Stefano Domenicali warns ahead of the Italian Grand Prix

Stefano Domenicali, Six Sports

Formula 1 CEO Stefano Domenicali has insisted that Monza’s future is uncertain as the track prepares to host its 72nd Championship Italian Grand Prix.

Formula 1 is returning to the iconic track of Monza for the Italian Grand Prix. The circuit was one of the 7 tracks on the inaugural official F1 season back in 1950.

The track has a lot of history flowing underneath its tarmac.

The Tifosi, red flares, and waving Ferrari flags are the identity of the circuit situated just north of Milan.

The atmosphere here is arguably unmatchable. The sightings are unique to Formula 1 with only tracks like Zandvoort, Silverstone, and Mexico being able to deliver such energy.

The 2022 Dutch Grand Prix clearly showed that energetic atmosphere.

Monza’ future uncertain?

Nevertheless, the future of the iconic circuit seems uncertain according to F1 CEO Stefano Domenicali:

“F1 is now a party everywhere we go. There is a queue to host a grand prix,”

Domenicali told Sky Italy.

“History is no longer enough for this and an organisation like Monza will have to raise the bar to stay in the world championship.”

“Monza is part of F1 history, but that does not mean that it will always be part of it,”

he warned.

“The circuit needs investments, because Formula 1 is a different experience now. The competitive push to have races means that everyone has to raise the bar.”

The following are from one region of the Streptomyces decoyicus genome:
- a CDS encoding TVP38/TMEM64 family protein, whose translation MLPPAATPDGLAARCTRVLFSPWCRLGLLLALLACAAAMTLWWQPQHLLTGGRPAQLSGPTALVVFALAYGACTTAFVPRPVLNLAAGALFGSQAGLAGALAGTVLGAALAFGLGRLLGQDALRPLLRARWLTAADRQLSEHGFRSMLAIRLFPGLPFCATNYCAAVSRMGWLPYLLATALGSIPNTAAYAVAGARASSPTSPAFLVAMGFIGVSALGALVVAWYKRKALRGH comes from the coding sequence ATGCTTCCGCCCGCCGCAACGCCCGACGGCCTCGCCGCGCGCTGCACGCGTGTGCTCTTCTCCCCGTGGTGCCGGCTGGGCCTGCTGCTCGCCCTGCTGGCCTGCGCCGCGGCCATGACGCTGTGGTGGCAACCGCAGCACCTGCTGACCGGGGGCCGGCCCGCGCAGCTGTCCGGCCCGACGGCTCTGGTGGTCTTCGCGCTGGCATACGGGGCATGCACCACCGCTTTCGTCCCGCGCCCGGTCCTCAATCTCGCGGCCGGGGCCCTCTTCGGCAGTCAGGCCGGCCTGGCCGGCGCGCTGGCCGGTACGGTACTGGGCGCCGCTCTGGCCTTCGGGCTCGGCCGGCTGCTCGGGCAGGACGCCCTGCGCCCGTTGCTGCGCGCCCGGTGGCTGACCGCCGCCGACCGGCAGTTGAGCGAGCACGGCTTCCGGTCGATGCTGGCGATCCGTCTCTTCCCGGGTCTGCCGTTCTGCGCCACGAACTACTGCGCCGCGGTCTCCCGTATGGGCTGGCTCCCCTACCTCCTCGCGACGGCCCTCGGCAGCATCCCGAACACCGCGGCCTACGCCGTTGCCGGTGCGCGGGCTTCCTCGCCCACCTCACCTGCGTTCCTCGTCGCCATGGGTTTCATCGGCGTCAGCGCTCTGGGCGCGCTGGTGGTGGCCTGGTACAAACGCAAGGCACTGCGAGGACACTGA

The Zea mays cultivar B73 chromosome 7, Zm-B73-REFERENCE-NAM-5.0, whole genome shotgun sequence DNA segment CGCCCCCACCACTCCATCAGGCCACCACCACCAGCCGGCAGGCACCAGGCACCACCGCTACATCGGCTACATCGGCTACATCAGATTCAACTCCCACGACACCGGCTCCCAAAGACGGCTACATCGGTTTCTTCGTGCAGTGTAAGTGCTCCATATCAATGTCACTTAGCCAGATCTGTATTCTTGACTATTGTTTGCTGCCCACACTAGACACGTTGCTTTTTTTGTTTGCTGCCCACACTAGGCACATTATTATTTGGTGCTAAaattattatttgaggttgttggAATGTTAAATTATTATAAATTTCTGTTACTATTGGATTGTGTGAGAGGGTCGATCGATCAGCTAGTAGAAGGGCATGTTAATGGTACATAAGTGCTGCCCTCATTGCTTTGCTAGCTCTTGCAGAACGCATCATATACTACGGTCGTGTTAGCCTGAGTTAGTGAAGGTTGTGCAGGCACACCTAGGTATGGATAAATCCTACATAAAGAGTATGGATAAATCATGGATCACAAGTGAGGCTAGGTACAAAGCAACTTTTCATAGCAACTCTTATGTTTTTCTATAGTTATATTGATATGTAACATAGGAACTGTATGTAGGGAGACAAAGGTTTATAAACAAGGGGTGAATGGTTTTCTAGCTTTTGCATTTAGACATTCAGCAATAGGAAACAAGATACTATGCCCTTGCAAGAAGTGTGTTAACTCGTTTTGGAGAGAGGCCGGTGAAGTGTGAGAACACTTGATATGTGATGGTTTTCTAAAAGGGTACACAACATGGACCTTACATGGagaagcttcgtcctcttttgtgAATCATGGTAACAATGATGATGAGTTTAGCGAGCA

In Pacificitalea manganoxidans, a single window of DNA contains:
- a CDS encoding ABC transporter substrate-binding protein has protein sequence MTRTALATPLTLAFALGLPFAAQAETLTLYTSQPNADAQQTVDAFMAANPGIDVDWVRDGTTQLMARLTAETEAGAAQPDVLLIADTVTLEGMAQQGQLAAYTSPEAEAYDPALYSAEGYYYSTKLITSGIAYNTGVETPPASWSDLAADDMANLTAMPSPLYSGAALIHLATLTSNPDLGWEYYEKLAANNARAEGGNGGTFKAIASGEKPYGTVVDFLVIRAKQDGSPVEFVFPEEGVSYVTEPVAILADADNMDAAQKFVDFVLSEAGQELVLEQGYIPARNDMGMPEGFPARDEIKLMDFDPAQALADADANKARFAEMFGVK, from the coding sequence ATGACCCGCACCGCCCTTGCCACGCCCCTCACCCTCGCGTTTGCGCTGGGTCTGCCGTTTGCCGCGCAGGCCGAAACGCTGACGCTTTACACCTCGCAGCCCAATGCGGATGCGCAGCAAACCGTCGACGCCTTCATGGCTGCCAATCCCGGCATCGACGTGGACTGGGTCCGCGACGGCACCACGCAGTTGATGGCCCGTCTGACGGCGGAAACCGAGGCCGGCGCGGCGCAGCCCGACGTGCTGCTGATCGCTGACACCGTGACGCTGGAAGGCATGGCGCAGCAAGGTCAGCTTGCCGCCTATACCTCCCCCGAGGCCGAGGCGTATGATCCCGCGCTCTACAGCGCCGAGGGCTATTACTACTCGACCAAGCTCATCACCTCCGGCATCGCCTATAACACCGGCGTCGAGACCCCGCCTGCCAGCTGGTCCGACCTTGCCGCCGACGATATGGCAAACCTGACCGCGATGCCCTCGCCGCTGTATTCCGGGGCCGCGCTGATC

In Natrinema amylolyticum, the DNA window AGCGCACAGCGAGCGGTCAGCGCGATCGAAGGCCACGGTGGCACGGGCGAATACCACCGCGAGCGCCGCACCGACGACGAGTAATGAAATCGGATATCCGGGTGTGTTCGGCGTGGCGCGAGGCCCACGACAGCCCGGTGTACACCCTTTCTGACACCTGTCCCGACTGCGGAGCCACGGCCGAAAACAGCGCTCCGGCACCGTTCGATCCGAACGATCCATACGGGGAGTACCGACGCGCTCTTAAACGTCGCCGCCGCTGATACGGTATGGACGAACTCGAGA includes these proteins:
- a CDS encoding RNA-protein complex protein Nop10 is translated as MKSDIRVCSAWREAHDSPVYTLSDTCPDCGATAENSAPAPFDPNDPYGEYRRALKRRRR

When asked if there will be any increase in the number of races per season, the Italian responded:

“we will not go beyond 24 races in the world championship.”

Iconic tracks like Spa, Silverstone, Monza, and Monaco are under immense pressure to upgrade the fan’s experience. F1 is looking to extend to new tracks like Miami and Las Vegas as the fanbase has surged in the US.

Nevertheless, will these moves of trying to replace the old iconic tracks be welcomed by the old F1 fans? It’s known to everyone that these tracks are the identity of Formula1. Removing these tracks can be a double-edged knife move.

Everyone likes change but the tracks which define F1 should be removed.

A track like Monza or Spa offers an unmatchable racing experience. Should these tracks really be removed just for the sake of exploring a new fanbase? Taking more and more street circuits in place of old iconic tracks in the calendar is a rather controversial move.

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